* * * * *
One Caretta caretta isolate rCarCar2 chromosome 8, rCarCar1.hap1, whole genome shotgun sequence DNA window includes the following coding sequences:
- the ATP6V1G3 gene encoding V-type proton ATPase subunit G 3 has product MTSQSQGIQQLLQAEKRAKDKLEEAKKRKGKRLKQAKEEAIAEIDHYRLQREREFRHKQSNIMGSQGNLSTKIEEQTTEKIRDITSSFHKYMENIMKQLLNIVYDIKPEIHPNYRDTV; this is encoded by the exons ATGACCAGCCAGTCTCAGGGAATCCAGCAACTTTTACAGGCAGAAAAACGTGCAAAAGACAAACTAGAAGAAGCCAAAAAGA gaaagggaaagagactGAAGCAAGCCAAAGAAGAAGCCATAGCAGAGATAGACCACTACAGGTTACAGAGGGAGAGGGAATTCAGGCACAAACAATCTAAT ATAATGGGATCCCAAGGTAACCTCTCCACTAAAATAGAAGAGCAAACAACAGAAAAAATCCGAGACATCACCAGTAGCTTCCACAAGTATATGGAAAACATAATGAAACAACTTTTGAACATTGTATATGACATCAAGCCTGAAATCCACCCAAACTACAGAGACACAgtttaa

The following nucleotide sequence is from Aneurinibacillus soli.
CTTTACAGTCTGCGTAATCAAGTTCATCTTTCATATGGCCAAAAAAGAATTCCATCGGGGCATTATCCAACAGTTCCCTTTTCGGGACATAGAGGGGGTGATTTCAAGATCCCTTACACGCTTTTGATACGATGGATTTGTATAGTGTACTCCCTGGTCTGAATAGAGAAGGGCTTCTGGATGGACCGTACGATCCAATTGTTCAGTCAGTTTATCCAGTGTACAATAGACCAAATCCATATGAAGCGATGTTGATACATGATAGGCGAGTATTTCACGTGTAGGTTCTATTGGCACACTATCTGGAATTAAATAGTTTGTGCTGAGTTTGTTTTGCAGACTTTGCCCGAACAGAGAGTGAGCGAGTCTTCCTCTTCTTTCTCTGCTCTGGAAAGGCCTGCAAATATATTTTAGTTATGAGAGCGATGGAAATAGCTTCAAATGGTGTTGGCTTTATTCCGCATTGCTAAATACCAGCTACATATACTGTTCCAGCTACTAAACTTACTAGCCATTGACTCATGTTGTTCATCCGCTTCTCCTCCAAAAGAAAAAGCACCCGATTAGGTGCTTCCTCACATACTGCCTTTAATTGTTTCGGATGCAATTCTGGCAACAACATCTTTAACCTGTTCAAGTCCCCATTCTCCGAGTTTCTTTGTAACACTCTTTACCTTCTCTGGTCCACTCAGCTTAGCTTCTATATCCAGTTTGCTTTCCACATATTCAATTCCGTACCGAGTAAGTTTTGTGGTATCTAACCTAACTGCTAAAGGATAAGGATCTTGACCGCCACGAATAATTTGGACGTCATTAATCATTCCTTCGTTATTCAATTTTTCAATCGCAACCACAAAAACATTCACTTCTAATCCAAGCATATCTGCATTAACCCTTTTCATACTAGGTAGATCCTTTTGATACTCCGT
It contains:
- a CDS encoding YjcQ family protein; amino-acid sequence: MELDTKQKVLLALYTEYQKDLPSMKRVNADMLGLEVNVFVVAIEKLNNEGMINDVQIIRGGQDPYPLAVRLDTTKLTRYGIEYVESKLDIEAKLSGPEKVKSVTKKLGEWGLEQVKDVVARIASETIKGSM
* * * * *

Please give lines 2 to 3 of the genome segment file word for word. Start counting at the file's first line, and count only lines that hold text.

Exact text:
- the ATP6V1G3 gene encoding V-type proton ATPase subunit G 3 has product MTSQSQGIQQLLQAEKRAKDKLEEAKKRKGKRLKQAKEEAIAEIDHYRLQREREFRHKQSNIMGSQGNLSTKIEEQTTEKIRDITSSFHKYMENIMKQLLNIVYDIKPEIHPNYRDTV; this is encoded by the exons ATGACCAGCCAGTCTCAGGGAATCCAGCAACTTTTACAGGCAGAAAAACGTGCAAAAGACAAACTAGAAGAAGCCAAAAAGA gaaagggaaagagactGAAGCAAGCCAAAGAAGAAGCCATAGCAGAGATAGACCACTACAGGTTACAGAGGGAGAGGGAATTCAGGCACAAACAATCTAAT ATAATGGGATCCCAAGGTAACCTCTCCACTAAAATAGAAGAGCAAACAACAGAAAAAATCCGAGACATCACCAGTAGCTTCCACAAGTATATGGAAAACATAATGAAACAACTTTTGAACATTGTATATGACATCAAGCCTGAAATCCACCCAAACTACAGAGACACAgtttaa

The following nucleotide sequence is from Aneurinibacillus soli.